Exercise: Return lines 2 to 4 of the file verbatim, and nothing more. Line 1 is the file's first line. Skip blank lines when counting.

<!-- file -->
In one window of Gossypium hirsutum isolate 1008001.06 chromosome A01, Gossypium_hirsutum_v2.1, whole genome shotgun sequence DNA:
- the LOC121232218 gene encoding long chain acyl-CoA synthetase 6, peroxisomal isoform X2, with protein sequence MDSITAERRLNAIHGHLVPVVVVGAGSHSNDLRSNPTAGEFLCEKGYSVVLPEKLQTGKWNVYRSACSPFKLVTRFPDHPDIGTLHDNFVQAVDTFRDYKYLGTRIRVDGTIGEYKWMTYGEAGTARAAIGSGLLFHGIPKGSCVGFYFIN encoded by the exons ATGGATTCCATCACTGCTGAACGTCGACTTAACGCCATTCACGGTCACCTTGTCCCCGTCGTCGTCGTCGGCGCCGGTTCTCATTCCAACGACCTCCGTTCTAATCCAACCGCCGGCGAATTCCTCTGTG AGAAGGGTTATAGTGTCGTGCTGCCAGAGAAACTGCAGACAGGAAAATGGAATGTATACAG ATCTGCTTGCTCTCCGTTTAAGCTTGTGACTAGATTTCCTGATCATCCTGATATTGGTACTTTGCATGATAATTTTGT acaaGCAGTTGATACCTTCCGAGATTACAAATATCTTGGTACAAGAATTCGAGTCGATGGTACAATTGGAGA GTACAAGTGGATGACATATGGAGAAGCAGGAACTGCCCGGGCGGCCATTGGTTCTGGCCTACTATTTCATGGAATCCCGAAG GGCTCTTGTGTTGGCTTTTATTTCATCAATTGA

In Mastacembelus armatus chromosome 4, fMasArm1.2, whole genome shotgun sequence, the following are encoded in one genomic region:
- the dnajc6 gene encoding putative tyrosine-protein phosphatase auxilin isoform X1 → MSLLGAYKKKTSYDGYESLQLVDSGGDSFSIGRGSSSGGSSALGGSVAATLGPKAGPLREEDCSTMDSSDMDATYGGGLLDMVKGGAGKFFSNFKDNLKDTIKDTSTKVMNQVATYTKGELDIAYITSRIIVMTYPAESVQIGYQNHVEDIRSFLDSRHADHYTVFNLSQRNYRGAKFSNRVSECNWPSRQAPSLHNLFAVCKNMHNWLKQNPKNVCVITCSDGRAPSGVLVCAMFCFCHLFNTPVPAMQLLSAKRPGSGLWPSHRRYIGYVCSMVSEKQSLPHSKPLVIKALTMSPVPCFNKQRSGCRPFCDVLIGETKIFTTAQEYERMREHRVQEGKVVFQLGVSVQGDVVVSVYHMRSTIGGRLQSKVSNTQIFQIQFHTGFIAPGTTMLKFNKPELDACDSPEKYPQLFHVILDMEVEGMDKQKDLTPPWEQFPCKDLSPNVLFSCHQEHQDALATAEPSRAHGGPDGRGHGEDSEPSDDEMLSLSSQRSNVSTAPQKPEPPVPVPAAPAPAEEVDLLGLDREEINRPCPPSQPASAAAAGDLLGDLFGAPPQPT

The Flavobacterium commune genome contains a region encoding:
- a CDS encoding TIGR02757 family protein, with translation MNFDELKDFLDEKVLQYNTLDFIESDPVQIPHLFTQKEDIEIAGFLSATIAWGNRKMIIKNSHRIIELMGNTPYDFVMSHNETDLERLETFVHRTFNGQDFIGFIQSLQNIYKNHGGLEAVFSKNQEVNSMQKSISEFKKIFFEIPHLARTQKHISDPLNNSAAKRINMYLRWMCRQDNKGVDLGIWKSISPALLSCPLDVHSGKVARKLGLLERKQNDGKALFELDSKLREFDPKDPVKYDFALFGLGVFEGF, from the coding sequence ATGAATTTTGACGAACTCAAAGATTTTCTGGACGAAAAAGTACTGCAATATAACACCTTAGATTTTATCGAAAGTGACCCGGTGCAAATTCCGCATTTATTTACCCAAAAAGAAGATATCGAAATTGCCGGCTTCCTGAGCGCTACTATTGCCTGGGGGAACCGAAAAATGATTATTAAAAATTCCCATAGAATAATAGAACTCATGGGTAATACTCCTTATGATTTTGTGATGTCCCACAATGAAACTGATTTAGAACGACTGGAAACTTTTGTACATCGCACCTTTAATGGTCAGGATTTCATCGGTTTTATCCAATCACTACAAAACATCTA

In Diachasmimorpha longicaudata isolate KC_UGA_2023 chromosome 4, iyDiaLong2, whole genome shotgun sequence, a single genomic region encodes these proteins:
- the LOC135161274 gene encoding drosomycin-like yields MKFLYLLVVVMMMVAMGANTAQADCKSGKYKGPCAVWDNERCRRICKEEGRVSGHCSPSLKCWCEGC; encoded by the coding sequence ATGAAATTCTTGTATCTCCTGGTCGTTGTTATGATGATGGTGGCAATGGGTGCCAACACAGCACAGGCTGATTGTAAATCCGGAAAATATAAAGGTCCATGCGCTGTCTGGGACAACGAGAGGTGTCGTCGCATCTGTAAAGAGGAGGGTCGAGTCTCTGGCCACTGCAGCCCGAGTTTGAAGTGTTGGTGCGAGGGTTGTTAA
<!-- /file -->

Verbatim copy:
- the LOC121232218 gene encoding long chain acyl-CoA synthetase 6, peroxisomal isoform X2, with protein sequence MDSITAERRLNAIHGHLVPVVVVGAGSHSNDLRSNPTAGEFLCEKGYSVVLPEKLQTGKWNVYRSACSPFKLVTRFPDHPDIGTLHDNFVQAVDTFRDYKYLGTRIRVDGTIGEYKWMTYGEAGTARAAIGSGLLFHGIPKGSCVGFYFIN encoded by the exons ATGGATTCCATCACTGCTGAACGTCGACTTAACGCCATTCACGGTCACCTTGTCCCCGTCGTCGTCGTCGGCGCCGGTTCTCATTCCAACGACCTCCGTTCTAATCCAACCGCCGGCGAATTCCTCTGTG AGAAGGGTTATAGTGTCGTGCTGCCAGAGAAACTGCAGACAGGAAAATGGAATGTATACAG ATCTGCTTGCTCTCCGTTTAAGCTTGTGACTAGATTTCCTGATCATCCTGATATTGGTACTTTGCATGATAATTTTGT acaaGCAGTTGATACCTTCCGAGATTACAAATATCTTGGTACAAGAATTCGAGTCGATGGTACAATTGGAGA GTACAAGTGGATGACATATGGAGAAGCAGGAACTGCCCGGGCGGCCATTGGTTCTGGCCTACTATTTCATGGAATCCCGAAG GGCTCTTGTGTTGGCTTTTATTTCATCAATTGA

In Mastacembelus armatus chromosome 4, fMasArm1.2, whole genome shotgun sequence, the following are encoded in one genomic region:
- the dnajc6 gene encoding putative tyrosine-protein phosphatase auxilin isoform X1 → MSLLGAYKKKTSYDGYESLQLVDSGGDSFSIGRGSSSGGSSALGGSVAATLGPKAGPLREEDCSTMDSSDMDATYGGGLLDMVKGGAGKFFSNFKDNLKDTIKDTSTKVMNQVATYTKGELDIAYITSRIIVMTYPAESVQIGYQNHVEDIRSFLDSRHADHYTVFNLSQRNYRGAKFSNRVSECNWPSRQAPSLHNLFAVCKNMHNWLKQNPKNVCVITCSDGRAPSGVLVCAMFCFCHLFNTPVPAMQLLSAKRPGSGLWPSHRRYIGYVCSMVSEKQSLPHSKPLVIKALTMSPVPCFNKQRSGCRPFCDVLIGETKIFTTAQEYERMREHRVQEGKVVFQLGVSVQGDVVVSVYHMRSTIGGRLQSKVSNTQIFQIQFHTGFIAPGTTMLKFNKPELDACDSPEKYPQLFHVILDMEVEGMDKQKDLTPPWEQFPCKDLSPNVLFSCHQEHQDALATAEPSRAHGGPDGRGHGEDSEPSDDEMLSLSSQRSNVSTAPQKPEPPVPVPAAPAPAEEVDLLGLDREEINRPCPPSQPASAAAAGDLLGDLFGAPPQPT